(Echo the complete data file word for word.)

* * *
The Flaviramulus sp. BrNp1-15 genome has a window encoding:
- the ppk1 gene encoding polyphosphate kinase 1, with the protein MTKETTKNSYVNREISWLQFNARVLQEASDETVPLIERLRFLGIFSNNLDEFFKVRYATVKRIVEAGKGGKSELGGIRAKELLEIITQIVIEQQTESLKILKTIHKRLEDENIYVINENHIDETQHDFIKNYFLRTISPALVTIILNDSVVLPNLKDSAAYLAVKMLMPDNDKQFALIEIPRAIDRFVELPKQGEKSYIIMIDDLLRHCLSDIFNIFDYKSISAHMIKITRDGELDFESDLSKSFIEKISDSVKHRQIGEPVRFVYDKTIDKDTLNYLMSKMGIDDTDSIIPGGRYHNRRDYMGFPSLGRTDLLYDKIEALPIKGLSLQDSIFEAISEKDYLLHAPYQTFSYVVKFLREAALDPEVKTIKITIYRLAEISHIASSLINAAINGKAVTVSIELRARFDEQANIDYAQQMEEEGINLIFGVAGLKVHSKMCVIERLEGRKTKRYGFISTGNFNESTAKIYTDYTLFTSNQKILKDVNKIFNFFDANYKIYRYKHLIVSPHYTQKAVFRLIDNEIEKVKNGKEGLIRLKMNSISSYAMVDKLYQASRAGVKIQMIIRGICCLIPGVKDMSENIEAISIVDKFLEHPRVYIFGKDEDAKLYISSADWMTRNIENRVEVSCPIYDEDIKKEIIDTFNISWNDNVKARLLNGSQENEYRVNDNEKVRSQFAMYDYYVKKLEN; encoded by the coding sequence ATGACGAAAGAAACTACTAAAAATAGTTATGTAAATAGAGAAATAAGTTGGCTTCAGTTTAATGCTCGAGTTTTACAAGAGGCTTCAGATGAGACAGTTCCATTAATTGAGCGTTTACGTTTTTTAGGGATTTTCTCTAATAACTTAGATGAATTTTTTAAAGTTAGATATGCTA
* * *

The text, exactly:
The Flaviramulus sp. BrNp1-15 genome has a window encoding:
- the ppk1 gene encoding polyphosphate kinase 1, with the protein MTKETTKNSYVNREISWLQFNARVLQEASDETVPLIERLRFLGIFSNNLDEFFKVRYATVKRIVEAGKGGKSELGGIRAKELLEIITQIVIEQQTESLKILKTIHKRLEDENIYVINENHIDETQHDFIKNYFLRTISPALVTIILNDSVVLPNLKDSAAYLAVKMLMPDNDKQFALIEIPRAIDRFVELPKQGEKSYIIMIDDLLRHCLSDIFNIFDYKSISAHMIKITRDGELDFESDLSKSFIEKISDSVKHRQIGEPVRFVYDKTIDKDTLNYLMSKMGIDDTDSIIPGGRYHNRRDYMGFPSLGRTDLLYDKIEALPIKGLSLQDSIFEAISEKDYLLHAPYQTFSYVVKFLREAALDPEVKTIKITIYRLAEISHIASSLINAAINGKAVTVSIELRARFDEQANIDYAQQMEEEGINLIFGVAGLKVHSKMCVIERLEGRKTKRYGFISTGNFNESTAKIYTDYTLFTSNQKILKDVNKIFNFFDANYKIYRYKHLIVSPHYTQKAVFRLIDNEIEKVKNGKEGLIRLKMNSISSYAMVDKLYQASRAGVKIQMIIRGICCLIPGVKDMSENIEAISIVDKFLEHPRVYIFGKDEDAKLYISSADWMTRNIENRVEVSCPIYDEDIKKEIIDTFNISWNDNVKARLLNGSQENEYRVNDNEKVRSQFAMYDYYVKKLEN; encoded by the coding sequence ATGACGAAAGAAACTACTAAAAATAGTTATGTAAATAGAGAAATAAGTTGGCTTCAGTTTAATGCTCGAGTTTTACAAGAGGCTTCAGATGAGACAGTTCCATTAATTGAGCGTTTACGTTTTTTAGGGATTTTCTCTAATAACTTAGATGAATTTTTTAAAGTTAGATATGCTA